KING: I think the question is, who's your intended audience?


KING: If you want to appeal to a niche and raise money from a niche, it can be very effective. If you want to become a president of the United States, less so perhaps. Another drama is the fight -- again, you're watching the president on the ground in Madison, Wisconsin -- it's between President Biden.


It's Rick Scott, the Republican senator from Florida, it was his social security plan the president was referencing last night. He said he wasn't going to name names. Well, Rick Scott instead of taking offense or instead of saying I've moved away from my plan, says "Bring it on, Mr. President" with this ad. The president is about go to Florida, Scott's state. Here's an ad.


SEN. RICK SCOTT, (R-FL): He wants to close the loophole and raise your taxes. I'm Rick Scott. Biden should resign! I approve this message.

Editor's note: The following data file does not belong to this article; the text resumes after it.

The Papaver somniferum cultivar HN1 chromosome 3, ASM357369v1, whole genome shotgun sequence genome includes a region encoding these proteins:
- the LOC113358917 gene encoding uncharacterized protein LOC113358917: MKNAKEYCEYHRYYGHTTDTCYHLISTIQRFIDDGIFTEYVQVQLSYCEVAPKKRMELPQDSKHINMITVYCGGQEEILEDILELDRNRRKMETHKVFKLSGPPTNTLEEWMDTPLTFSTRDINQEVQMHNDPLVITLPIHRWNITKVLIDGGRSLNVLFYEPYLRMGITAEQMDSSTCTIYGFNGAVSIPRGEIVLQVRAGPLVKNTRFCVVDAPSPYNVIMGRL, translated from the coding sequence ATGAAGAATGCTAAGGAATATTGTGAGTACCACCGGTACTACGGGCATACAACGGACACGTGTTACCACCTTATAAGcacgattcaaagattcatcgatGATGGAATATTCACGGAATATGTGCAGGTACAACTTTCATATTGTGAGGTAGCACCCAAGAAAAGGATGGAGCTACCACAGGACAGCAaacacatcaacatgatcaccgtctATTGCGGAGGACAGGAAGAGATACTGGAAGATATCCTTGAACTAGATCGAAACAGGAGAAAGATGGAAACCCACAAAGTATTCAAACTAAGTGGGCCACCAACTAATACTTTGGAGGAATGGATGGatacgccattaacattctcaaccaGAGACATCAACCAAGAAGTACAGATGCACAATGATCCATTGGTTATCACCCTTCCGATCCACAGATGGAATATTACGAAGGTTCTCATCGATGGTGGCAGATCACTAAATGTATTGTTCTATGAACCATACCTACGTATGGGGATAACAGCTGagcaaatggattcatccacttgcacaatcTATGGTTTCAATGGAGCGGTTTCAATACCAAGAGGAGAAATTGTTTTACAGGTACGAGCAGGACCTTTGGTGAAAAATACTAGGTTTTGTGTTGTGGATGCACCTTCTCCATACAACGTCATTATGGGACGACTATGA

KING: Ron DeSantis is your candidate of choice in the presidential race out of Florida. Rick Scott has been bumped off a committee by Mitch McConnell because he challenged Mitch McConnell and the senate. What is Rick Scott playing here (ph)?


HULSE: Extremely intriguing character because he leaves the senate Republicans, he loses his seat and he tries to become leader and now he's going to get into this fight with Joe Biden. I think if you ask Mitch McConnell, he'd prefer that Rick Scott resign rather than President Biden.

KING: Yes. The State of the Union brings you drama of all sorts. We like to keep track of it all.

Ahead, global stage. We'll go live to Turkey. Crews have been working, look at these pictures, day and night, in plunging temperatures to find earthquake survivors and a miracle. After 60 hours, they are still pulling people out.